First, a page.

You can learn more and find info about the congestion pricing discussions happening in the coming weeks at:http://www.transalt.org/streetbeat/2007/Oct/1019.html#hearings

We have to remember to find and praise good people who are making big changes personally and in the govt. The City of New York is filled with tons of committed public servants, we just don't hear enough about their good works. You can subscribe to the City of New York's email announcements in your area of interest (including Environmental, Recycling, & Waste Prevention News) at:

Govt is never perfect, but lets not throw the baby out with the bath water... Europeans believe their govt. will do things for the greater good, and I want us to believe this too!

Again, thanks for all the great ideas and reminding me to bring my canvas bag (again).


Rejin L said...

Randi, I wonder how easy it is to get involved with Transportation Alternatives. Have you gotten in touch with them? I bet they could use some good video work.
You are my hero, by the way, for getting around on your own steam. Daniel put together a collection of used bikes this summer, but there never seems to be an opportunity for us to ride them.

SustainableFlatbush said...

Rejin, getting involved with Transportation Alternatives is pretty easy. They have a lot of volunteer activities, ranging from monthly mailing parties to valet bike parking at events to providing research data by measuring traffic speeds on your block. IMHO they are doing more than any other group to promote sustainable transportation here in NYC.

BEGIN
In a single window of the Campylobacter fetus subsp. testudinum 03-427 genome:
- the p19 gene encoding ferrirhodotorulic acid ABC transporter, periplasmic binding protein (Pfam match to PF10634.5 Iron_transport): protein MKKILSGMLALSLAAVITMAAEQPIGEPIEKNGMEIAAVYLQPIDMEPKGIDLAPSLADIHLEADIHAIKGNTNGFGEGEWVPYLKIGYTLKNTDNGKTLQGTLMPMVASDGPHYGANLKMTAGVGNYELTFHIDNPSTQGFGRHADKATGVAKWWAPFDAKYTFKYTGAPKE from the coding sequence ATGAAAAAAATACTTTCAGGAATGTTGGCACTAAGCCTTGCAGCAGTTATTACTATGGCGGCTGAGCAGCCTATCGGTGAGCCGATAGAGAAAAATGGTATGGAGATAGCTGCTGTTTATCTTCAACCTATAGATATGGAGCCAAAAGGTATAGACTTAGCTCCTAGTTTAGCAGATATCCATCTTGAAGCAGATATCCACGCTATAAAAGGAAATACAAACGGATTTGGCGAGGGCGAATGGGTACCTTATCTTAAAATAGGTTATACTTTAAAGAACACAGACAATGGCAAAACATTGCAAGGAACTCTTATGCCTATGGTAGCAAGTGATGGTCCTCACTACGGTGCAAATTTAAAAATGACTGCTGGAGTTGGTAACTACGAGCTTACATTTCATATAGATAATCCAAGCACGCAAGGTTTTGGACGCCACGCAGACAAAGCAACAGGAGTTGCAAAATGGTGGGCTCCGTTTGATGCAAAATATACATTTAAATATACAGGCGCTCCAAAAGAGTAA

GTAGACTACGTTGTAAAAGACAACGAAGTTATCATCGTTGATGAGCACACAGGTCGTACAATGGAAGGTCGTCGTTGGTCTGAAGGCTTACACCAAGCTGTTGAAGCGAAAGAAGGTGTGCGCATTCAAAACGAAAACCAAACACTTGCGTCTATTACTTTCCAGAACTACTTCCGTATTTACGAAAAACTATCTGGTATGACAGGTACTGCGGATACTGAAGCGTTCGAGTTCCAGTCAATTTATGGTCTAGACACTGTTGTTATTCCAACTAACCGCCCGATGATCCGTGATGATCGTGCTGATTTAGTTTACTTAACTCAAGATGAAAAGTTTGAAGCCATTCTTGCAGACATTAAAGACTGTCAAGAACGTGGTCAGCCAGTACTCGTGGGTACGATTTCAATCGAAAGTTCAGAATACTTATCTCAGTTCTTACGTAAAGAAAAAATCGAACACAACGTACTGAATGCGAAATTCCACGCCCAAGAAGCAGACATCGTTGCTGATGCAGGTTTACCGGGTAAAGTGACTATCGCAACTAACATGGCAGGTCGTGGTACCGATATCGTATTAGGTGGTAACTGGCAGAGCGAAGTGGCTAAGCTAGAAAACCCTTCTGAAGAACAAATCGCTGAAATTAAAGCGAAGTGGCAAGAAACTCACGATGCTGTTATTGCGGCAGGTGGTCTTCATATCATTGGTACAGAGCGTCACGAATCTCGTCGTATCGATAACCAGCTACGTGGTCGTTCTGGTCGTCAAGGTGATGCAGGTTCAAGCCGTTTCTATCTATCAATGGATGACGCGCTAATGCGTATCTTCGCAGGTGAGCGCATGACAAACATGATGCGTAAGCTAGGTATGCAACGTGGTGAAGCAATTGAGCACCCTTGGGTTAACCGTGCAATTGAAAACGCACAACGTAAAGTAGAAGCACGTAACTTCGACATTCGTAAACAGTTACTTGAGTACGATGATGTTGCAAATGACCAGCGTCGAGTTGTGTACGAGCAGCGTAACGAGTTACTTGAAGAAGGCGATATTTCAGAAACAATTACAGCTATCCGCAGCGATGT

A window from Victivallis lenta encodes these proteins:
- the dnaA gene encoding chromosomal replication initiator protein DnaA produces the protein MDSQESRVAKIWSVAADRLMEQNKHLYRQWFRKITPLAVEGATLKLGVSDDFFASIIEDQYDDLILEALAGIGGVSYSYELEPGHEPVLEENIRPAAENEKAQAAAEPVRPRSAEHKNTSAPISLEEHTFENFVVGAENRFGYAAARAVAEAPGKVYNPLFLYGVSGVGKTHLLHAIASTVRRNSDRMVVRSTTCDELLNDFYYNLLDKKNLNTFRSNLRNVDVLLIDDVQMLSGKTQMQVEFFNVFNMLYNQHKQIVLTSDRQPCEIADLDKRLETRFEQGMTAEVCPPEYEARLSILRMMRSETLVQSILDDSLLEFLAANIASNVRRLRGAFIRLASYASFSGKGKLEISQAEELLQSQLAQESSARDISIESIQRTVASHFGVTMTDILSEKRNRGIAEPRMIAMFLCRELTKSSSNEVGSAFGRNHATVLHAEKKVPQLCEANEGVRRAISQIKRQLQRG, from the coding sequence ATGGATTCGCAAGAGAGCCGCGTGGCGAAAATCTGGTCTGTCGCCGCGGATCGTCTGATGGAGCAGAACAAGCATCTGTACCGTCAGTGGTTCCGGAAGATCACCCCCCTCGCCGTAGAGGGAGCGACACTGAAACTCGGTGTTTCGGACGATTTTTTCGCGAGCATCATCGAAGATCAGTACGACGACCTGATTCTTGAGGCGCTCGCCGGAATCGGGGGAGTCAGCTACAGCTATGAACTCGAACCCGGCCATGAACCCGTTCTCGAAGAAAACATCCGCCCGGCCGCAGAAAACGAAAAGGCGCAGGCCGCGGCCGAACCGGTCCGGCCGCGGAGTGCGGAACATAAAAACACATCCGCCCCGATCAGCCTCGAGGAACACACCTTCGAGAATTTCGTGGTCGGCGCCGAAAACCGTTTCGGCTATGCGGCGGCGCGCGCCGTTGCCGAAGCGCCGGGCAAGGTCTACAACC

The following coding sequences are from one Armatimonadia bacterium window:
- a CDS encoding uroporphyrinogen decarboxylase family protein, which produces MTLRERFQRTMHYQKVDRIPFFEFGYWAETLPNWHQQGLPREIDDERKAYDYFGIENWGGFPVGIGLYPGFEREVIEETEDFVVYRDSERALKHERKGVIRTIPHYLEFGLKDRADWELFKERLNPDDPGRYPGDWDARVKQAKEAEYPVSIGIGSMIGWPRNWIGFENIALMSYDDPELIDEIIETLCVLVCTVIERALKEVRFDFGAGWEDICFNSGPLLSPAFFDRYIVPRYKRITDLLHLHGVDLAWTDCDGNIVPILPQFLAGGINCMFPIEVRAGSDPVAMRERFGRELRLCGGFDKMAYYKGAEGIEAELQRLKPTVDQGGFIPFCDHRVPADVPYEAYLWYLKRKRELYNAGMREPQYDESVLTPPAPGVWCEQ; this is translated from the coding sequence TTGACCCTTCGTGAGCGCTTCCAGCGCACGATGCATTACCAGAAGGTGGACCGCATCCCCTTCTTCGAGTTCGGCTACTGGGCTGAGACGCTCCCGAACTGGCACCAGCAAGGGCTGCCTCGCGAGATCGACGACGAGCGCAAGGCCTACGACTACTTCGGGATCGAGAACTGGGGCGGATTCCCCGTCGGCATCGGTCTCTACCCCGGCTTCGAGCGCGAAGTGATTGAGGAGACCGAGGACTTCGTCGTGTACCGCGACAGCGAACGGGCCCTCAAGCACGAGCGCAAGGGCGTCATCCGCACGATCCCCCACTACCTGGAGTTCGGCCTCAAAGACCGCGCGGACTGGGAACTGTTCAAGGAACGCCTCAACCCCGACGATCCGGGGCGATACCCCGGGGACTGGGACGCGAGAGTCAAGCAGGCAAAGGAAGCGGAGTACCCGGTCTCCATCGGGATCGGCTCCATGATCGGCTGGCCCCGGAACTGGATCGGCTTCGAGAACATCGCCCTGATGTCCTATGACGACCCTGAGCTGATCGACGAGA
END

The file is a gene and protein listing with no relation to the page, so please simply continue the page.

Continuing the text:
As for the good video work, have you checked out Streetfilms.org? They are using video as an activism tool to promote livable streets, biking, walking and public transit. If you put a piece together on any of these topics I can pretty much guarantee they'd be happy to receive it.

AND, if you happen to live south of Prospect Park, Sustainable Flatbush is going to be starting up a transportation committee very soon. I think it's about time the city showed US some of that green-painted-bike-lane love down here!

SustainableFlatbush said...

and about the lightbulbs, shiny-happy-sales-pitch aside... it's worth changing them. the mercury they contain is apparently pretty miniscule, especially compared to the fossil fuel emissions they save by using less energy. plus they last for years, and hopefully by the time they go out we will have a better infrastructure to dispose of them. i'm betting that Home Depot is working on that right now (so they can keep selling the bulbs). it's one of those things that doesn't seem like much if only you do it, but if millions of people did it, we'd save xyz kazillion barrels of oil blah blah blah...

Rejin L said...

Thanks, Anne, for the info on TA, (which I think my friend Randi should get involved with) and the info on streetfilms.org. I love your blog as well and will keep checking it out.
I have changed my lightbulbs, but it was "Krissy's" tone that made me want to do a little devil's advocate work. I do think not only the mercury but the plastic bubble packs need to be dealt with. Until the packaging is more sustainable, I am very ambivalent about the bulbs.